This is a guest post written by AO Staff member, Angie!
Hello! My name is Angie, I am a third year student at Chico State and a Geology major. A cool thing about being a geology major is that almost every class has a field trip where you get to do a lot of hands on learning!
Our latest class field trip (for mineralogy and lithology) was to Lassen Volcanic National Park which is just a two hour drive from Chico. The purpose of the field trip was to check out geologically interesting places in and around the Lassen area for a weekend.
I want to share some cool spots you can visit on your own that have really unique geology.
Friday night- Butte Lake BEAUTIFUL
Length: 4 mile round trip from the Butte Lake parking area
Time: 3-4 hours
On the trail, going up to cinder cone there are some amazing lava bed outcrops (actual name of the the outcrops). In these outcrops there are small glassy crystals, or quartz xenocrysts. This is unique and not common, quartz does not usually occur in basalt.
At the top of cinder cone looking down, you can see views of green and red painted dunes. They are green and red because of either more or less iron in the sediments that compose them.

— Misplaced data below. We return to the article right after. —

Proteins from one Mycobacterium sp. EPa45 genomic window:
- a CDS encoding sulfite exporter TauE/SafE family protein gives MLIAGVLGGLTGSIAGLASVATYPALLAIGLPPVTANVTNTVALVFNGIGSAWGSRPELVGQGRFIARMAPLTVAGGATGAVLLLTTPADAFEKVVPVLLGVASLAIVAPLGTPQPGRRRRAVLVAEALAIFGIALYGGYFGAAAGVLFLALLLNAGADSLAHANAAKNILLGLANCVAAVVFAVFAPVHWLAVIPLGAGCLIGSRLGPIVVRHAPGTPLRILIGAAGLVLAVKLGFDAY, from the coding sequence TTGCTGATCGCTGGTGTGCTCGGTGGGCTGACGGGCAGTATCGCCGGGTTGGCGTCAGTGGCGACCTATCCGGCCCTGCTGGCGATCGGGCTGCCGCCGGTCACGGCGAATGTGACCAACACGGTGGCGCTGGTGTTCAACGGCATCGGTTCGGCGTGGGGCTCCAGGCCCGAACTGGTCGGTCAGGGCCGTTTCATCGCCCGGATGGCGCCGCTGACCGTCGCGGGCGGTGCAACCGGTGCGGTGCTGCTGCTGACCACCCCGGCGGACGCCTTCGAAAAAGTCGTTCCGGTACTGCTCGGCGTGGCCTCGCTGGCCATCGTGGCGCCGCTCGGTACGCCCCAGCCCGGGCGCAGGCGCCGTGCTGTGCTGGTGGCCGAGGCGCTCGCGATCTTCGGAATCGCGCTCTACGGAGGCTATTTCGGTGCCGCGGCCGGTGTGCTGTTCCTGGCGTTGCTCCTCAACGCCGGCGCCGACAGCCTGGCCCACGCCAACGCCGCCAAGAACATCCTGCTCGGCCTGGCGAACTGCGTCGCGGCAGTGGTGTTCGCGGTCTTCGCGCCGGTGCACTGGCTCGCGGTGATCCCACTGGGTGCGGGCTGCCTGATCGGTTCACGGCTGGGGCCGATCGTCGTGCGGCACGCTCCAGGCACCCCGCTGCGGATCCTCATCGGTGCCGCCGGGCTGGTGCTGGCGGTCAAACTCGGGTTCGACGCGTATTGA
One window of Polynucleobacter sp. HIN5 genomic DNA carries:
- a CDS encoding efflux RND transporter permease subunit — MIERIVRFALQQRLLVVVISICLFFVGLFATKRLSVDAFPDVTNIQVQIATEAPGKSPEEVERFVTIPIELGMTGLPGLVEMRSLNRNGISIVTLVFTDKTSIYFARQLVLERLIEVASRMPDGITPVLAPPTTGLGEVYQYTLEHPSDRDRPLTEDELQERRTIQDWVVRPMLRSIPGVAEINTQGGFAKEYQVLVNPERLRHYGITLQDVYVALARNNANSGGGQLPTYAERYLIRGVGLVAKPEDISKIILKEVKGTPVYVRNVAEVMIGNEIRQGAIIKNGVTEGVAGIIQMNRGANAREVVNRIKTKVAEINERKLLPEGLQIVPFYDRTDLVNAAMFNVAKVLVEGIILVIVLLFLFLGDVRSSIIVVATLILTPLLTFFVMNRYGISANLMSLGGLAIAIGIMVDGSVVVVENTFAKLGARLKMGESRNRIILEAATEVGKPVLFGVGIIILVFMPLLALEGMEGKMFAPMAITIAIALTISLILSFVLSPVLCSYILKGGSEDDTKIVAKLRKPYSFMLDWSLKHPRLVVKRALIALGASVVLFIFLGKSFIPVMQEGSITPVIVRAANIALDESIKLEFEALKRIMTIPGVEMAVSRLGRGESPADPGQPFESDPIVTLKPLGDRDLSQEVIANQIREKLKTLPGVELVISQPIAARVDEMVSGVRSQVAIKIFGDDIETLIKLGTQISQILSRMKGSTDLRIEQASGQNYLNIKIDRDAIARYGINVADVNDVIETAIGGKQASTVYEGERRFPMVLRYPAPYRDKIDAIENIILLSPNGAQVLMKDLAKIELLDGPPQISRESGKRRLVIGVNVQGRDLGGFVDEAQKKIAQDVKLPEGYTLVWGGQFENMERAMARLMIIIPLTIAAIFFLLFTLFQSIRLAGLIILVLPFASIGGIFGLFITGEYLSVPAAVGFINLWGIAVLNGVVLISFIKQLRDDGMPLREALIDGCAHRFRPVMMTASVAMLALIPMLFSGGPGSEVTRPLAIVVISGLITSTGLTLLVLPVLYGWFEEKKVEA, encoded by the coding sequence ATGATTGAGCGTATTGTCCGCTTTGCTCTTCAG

Here is a picture of cinder cone, use the bathroom before ascending because there is no cover up there.
Thought it was small? look again! (here we are on the way up)
The tippy top is on the rim, continue on and see the cinder cone crater
Length: 0, just pull off the side of the road that goes through the park.
Time: as much as it takes to enjoy the view
Literally jumbles of rock on the side of the road, chaos jumbles are the remnants of an avalanche. The rocks are from the domes directly across the street! Do you see the bowl shaped indentation? Thats missing rock. The jumbles jumbled so far they damned Manzanita creek and formed Manzanita lake.
Fun Fact: the degree of pointedness of the inclusions (rock of different color in other rock) tells us some range of the temperature of the inclusion when it was included. More angular- hotter, Less angular-cooler.
View from chaos jumbles looking over the road and up at the dome where the jumbles came from, that’s pretty far!
Length: .5 mile round trip from the parking lot
Time: 30 minutes to read all the signs on the trail
Lots of history in one short loop, features cool before and after pictures of the area.
Fun Fact: Lassen Eruption beginning in 1915 was a phreatic eruption, driven by gas but no new magma and mostly ash. Up to 200 documented phreatic eruptions were recorded, each new one bigger than the last! Until May 1915 a phreatomagmatic eruption occurred. This eruption in contrast to the others was BIG, still driven by gas, and lots and LOTS of magma.
Our trip was cut short because of THE FIRST LASSEN SNOW FALL this winter season!!
*Picture credit to Jimmy Matthews
I hope you check these places out next time you happen to wander through Lassen,